Get Yer Ya-Ya’s Out! The Rolling Stones In Concert: 40th Anniversary

The only time we’d ever heard “Under My Thumb” played by the Stones on the ’69 tour, of course, was that scene in Gimme Shelter just before Meredith Hunter was murdered about 30 rows back from the Altamont stage.  To now hear it liver than we will ever be from the MSG stage that Thanksgiving weekend, aw man, it sounds alright.  As Mick would say, Can you dig it?

In ’69, the Stones came back from studio exile and a bad psychedelic album, followed by maybe their greatest album, Beggars Banquet, and certainly in “Jumpin’ Jack Flash,” their greatest single.  They hadn’t even released Let It Bleed the week they played Madison Square Garden, if I have my dates right.  They played two sets a night, like they were a bar band back in Richmond! Strutting back on stage with all the rules changed — no more girls screaming, the band able to actually hear themselves — they were, sure, the greatest rock’n’roll band in the world, and certainly the tightest.

Being able now to hear not only “Under My Thumb” — the beat languorous, the riff sweetly filagreed by Keith — but also the way it swept into a medley with “I’m Free,” is not something I’ll get out of my head anytime soon.  I mean after all, having heard it in Gimme Shelter, as brief as it was, as crappy as they were playing on that cold night in Sears Point, California as mayhem was unleashed, I’ve never forgotten it.  And now we’re free to hear that riff any old time.

Getting to hear “Prodigal Son” live — I don’t care about “You Gotta Move,” never have — brings onstage that cottage party, mushrooms and acoustic guitars sensibility that Beggar Banquet was steeped in.

The revelation here, if there is one, is “Satisfaction.”  By the ’72 tour — when I finally got to see them — they performed it as a medley with “Uptight/Outtasite”, with Stevie Wonder’s horns and singers integrated into the band.  It was a novelty, and so “Satisfaction” has been for all those tours since.  But Heavens, the version here is stinging, with the twin guitar assaults by Keith and Mick Taylor.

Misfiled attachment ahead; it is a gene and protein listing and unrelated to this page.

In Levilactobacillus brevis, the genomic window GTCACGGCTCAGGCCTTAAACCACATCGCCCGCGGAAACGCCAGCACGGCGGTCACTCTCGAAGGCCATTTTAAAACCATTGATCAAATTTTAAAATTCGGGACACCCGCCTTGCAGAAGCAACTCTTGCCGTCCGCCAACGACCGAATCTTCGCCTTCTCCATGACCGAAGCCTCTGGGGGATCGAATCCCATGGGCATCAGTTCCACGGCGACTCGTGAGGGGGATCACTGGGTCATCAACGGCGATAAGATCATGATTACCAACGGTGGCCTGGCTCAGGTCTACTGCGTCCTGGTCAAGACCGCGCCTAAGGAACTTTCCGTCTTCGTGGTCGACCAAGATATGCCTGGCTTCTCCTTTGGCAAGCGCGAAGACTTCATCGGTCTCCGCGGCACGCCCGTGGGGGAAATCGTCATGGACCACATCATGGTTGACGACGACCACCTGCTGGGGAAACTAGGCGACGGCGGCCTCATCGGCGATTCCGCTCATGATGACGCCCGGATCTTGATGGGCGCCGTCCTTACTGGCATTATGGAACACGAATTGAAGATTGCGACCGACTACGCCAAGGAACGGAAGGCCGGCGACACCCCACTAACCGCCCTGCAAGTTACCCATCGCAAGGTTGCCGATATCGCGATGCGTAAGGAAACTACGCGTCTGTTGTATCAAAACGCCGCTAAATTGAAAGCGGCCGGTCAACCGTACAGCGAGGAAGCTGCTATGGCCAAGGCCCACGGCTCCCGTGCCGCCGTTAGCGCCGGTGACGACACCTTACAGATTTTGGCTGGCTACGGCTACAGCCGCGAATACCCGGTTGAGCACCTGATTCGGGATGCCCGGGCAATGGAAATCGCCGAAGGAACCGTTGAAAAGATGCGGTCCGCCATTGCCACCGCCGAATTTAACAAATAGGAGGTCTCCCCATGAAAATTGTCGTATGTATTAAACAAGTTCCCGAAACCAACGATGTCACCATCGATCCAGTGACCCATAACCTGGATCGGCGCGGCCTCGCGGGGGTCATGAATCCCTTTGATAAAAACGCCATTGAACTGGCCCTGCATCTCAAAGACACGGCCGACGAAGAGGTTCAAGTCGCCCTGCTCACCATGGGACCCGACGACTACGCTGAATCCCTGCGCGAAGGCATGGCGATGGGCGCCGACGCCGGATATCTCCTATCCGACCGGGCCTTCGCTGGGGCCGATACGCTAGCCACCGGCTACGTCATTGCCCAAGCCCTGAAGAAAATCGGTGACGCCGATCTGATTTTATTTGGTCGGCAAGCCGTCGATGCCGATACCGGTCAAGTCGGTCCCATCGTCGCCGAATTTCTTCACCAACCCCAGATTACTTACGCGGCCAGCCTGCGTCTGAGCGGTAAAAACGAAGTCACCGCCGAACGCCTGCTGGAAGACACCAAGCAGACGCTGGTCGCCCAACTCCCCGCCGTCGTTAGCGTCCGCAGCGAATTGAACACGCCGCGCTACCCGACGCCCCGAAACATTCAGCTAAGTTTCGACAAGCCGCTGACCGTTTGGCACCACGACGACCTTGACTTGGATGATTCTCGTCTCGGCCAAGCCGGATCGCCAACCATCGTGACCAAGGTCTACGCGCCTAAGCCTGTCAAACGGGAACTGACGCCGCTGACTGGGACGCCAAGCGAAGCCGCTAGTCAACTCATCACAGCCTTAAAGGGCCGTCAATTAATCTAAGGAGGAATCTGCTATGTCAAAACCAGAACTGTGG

I have always thought  that Get Yer Ya-Ya’s Out was the greatest live album of its era, with Live at Leeds the only competition.  In my platonic dreams, the Stones would release Ladies and Gentlemen, The Rolling Stones from the vaults, and we’d see how in ’72, they were even better — Nicky Hopkins on piano, Jim Price and Bobby Keys on horns, and Mick Taylor’s guitar arrangements reaching a unique lyricism, with Keith not yet showing he couldn’t hit a curve.

But if you’re thinking of perfection, adding these five songs to what we’ve always known as Get Yer Ya-Ya’s Out is pretty damn fine.  Plus, the packaging and remastering’s pretty nice, too.

****

Update: So the DVD, with Maysle Brothers footage, is worth the price of the box set.  Did I forget that Jimi Hendrix was backstage talking with Keith, playing Keith’s Gibson with Mick Taylor?  It’s been a while since we’ve seen Gimme Shelter. For historical purposes, we also see Jo Berg telling Mick (as he strips off his shirt) that a certain someone is coming “up from the country” the next day to see the show.  Has to have been Bob Dylan, upstate in Woodstock… And of course there’s Janis Joplin as they show the band’s incredible version of “Satisfaction.”

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